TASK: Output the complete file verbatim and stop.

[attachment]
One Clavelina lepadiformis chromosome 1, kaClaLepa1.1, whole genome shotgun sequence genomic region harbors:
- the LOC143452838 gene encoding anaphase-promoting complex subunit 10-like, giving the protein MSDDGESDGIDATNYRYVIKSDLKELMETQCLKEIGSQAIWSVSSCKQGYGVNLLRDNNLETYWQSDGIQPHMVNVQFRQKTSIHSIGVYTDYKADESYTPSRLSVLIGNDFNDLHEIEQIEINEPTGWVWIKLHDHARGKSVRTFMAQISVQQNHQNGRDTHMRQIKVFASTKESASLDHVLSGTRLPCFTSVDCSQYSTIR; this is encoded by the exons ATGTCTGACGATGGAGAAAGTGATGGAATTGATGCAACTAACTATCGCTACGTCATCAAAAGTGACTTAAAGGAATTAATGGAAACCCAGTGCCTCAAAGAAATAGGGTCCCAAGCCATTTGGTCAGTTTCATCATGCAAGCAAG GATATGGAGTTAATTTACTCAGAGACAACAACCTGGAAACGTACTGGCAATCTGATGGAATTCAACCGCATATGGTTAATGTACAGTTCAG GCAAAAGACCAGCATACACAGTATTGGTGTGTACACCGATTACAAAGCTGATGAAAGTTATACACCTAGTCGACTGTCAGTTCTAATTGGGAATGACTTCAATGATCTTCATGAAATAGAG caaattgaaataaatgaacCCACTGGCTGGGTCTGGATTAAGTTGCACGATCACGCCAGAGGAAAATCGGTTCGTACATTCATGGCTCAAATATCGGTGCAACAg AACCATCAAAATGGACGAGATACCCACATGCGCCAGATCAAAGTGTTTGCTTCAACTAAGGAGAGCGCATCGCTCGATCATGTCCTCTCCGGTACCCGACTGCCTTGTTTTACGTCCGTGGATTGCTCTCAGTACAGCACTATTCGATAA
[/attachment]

One Clavelina lepadiformis chromosome 1, kaClaLepa1.1, whole genome shotgun sequence genomic region harbors:
- the LOC143452838 gene encoding anaphase-promoting complex subunit 10-like, giving the protein MSDDGESDGIDATNYRYVIKSDLKELMETQCLKEIGSQAIWSVSSCKQGYGVNLLRDNNLETYWQSDGIQPHMVNVQFRQKTSIHSIGVYTDYKADESYTPSRLSVLIGNDFNDLHEIEQIEINEPTGWVWIKLHDHARGKSVRTFMAQISVQQNHQNGRDTHMRQIKVFASTKESASLDHVLSGTRLPCFTSVDCSQYSTIR; this is encoded by the exons ATGTCTGACGATGGAGAAAGTGATGGAATTGATGCAACTAACTATCGCTACGTCATCAAAAGTGACTTAAAGGAATTAATGGAAACCCAGTGCCTCAAAGAAATAGGGTCCCAAGCCATTTGGTCAGTTTCATCATGCAAGCAAG GATATGGAGTTAATTTACTCAGAGACAACAACCTGGAAACGTACTGGCAATCTGATGGAATTCAACCGCATATGGTTAATGTACAGTTCAG GCAAAAGACCAGCATACACAGTATTGGTGTGTACACCGATTACAAAGCTGATGAAAGTTATACACCTAGTCGACTGTCAGTTCTAATTGGGAATGACTTCAATGATCTTCATGAAATAGAG caaattgaaataaatgaacCCACTGGCTGGGTCTGGATTAAGTTGCACGATCACGCCAGAGGAAAATCGGTTCGTACATTCATGGCTCAAATATCGGTGCAACAg AACCATCAAAATGGACGAGATACCCACATGCGCCAGATCAAAGTGTTTGCTTCAACTAAGGAGAGCGCATCGCTCGATCATGTCCTCTCCGGTACCCGACTGCCTTGTTTTACGTCCGTGGATTGCTCTCAGTACAGCACTATTCGATAA